WING SHOOTING AND A SHOTGUNNING JOURNEY
IT’S ALL MIND OVER MATTER.
Ienjoy hunting deer and coyote; but honestly, sitting silently still—in cold weather and often alone—takes some of the fun out of the hunt.
A few years ago, when the opportunity to experience wing shooting on a chukar hunt in a preserve came up, I jumped at the chance. This was a hunt that included walking with other hunters and allowing me to talk along the way … perfect! Plus, a preserve hunt guaranteed seeing game. Heck, I might even be quick enough on the gun to have the opportunity to get some shots.
Now, let me explain something about myself. Whenever I try a new adventure, I study it to death. I want to make sure I know what I’m getting myself into, and—especially because firearms are involved—I want to be safe.
RULES AND REGS
Before even considering heading into the field, I made sure I felt comfortable running my gun. Sure, when I compete in 3-gun, I’m very confident with my shotgun. However, this would be different. I didn’t want to fumble while walking through a field with other hunters and make anyone nervous. Also, so as not to appear stupid, I went online and reviewed the safety/etiquette part of the hunt, which is something not everyone discusses: 1. Hunter orange and eye protection are mandatory.
2. Maintain a straight line, shoulder to shoulder, while walking through the field with the other hunters. This might mean adjusting your pace along the way.
3. Know where your muzzle is pointed at all times. In the excitement of a bird flushing, be careful not to shoot over or across another hunter.
4. Visualize the zone where you can safely shoot, and stay within it when a bird presents itself.
5. Don’t give commands to the dogs. Leave that to their trainers. 6. Be mindful of the dogs’ location(s) before taking a shot. No shots should be below the horizon line. Make sure you can see blue sky under the barrel of your shotgun.
7. While walking, guns are on “safe;” hinge-action shotguns are kept action-open.
I had the greatest experience on my first bird hunt. Only one of the chukars we flushed managed to get away, and I managed to knock down my fair share of the birds.
As we walked through the fields, we even talked and giggled. Most importantly though, I enjoyed hunting with dogs and wanted to bird hunt again. However, I knew I had a lot to work on. This would be the perfect opportunity (or excuse) for me to take the time to improve my shotgunning skills.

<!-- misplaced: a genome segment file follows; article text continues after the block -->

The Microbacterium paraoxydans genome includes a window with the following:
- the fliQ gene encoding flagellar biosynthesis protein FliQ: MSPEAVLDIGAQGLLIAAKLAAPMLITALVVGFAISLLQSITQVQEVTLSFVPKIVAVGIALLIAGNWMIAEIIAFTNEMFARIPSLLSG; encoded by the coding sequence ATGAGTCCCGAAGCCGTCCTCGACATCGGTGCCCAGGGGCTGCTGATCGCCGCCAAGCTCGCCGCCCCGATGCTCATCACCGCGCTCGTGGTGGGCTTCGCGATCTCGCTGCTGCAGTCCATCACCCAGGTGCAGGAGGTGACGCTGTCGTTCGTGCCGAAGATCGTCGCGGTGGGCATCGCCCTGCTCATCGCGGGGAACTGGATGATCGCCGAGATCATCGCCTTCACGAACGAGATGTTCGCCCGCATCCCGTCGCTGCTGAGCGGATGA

IMPROVING THOSE SKILLS
In pursuit of my goal of learning to shoot better, the first thing on my list was joining the local outdoorsman club. I needed somewhere to shoot, right? Luckily, every Tuesday evening from May through August, the ladies of the club have the opportunity to shoot sporting clays under the watchful eye of an instructor. This sounded ideal. Not only would I enjoy the camaraderie, I would also receive instruction along the way.
Wow, did I need instruction when it came to sporting clays! Being more of a pistol and rifle shooter, I couldn’t wrap my mind around what I was supposed to see when I took the shot. Sure, some days I would get lucky, but other days, I felt myself aiming and just couldn’t hit anything. I needed another resource for learning the sport.
The next part of my shotgunning journey involved delving into a book. I hoped that by having pictures and words in front of me, perhaps I could have that, “Ah-ha!” moment. I just needed something to click in my brain.
THIS WAS A HUNT THAT INCLUDED WALKING WITH OTHER HUNTERS AND ALLOWING ME TO TALK ALONG THE WAY … PERFECT!
By pure chance, I found the book, Maine-Ly Wing Shooting, by Brad Varney, and I highly recommend it. He writes in a way I find easy to understand and relate to. It’s almost as if Mr. Varney is sitting in my living room and we’re chatting over a cup of coffee.
Yes, I learned quite a bit from his book. The following two excerpts helped me understand the importance of keeping my eyes on the target and not the sight:
• “The hands and trigger obey the eyes of the good wing shot.” • “Locking your eyes on the target gives the brain the correct information to direct the muscles to move the gun in a precise, subconscious manner.” Well, as they say, “Easier said than done.” No matter how much I practiced, I still had issues hitting those darned orange disks.
However, my final hunt of the season (at the Kansas Governor’s Ringneck Classic) proved those little orange disks don’t always “translate” to the field: Although a few of the wild pheasants might have gotten away to live another day, let’s just say my freezer is now full.
Now … back to sporting clays and Ladies’ Night at the hunt club. So far this year, I’ve noticed quite a bit of improvement. I found a shotgun that fits better, and I’ve learned how to really focus on the clay. When I miss, I find out that I’m just shooting at the clay. It doesn’t quite work that way.
Recently, after I missed a crossing clay several times, the instructor said, “Miss in front of the bird (clay).” Guess what? I hit that clay every time after that. It’s all mind over matter.
Yes, I’ll admit, I’ve fallen in love with wing shooting and am even beginning to enjoy sporting clays. GW
… SO AS NOT TO APPEAR STUPID, I WENT ONLINE AND REVIEWED THE SAFETY/ETIQUETTE PART OF THE HUNT, WHICH IS SOMETHING NOT EVERYONE DISCUSSES.
Walking the fields on a bird hunt in the sun makes for a perfect day.
Shooting sportingclays is a great way to get in some practice time when bird hunting is notin season.I
Learning how to shoot sporting clays should help build confidence for wing shooting.
A few pheasants from a local preserve hunt
Shooting sporting clays and wing shooting can become a lifestyle.
The author’s favorite part of wing shooting is hunting over dogs. They’re always soexcited to work.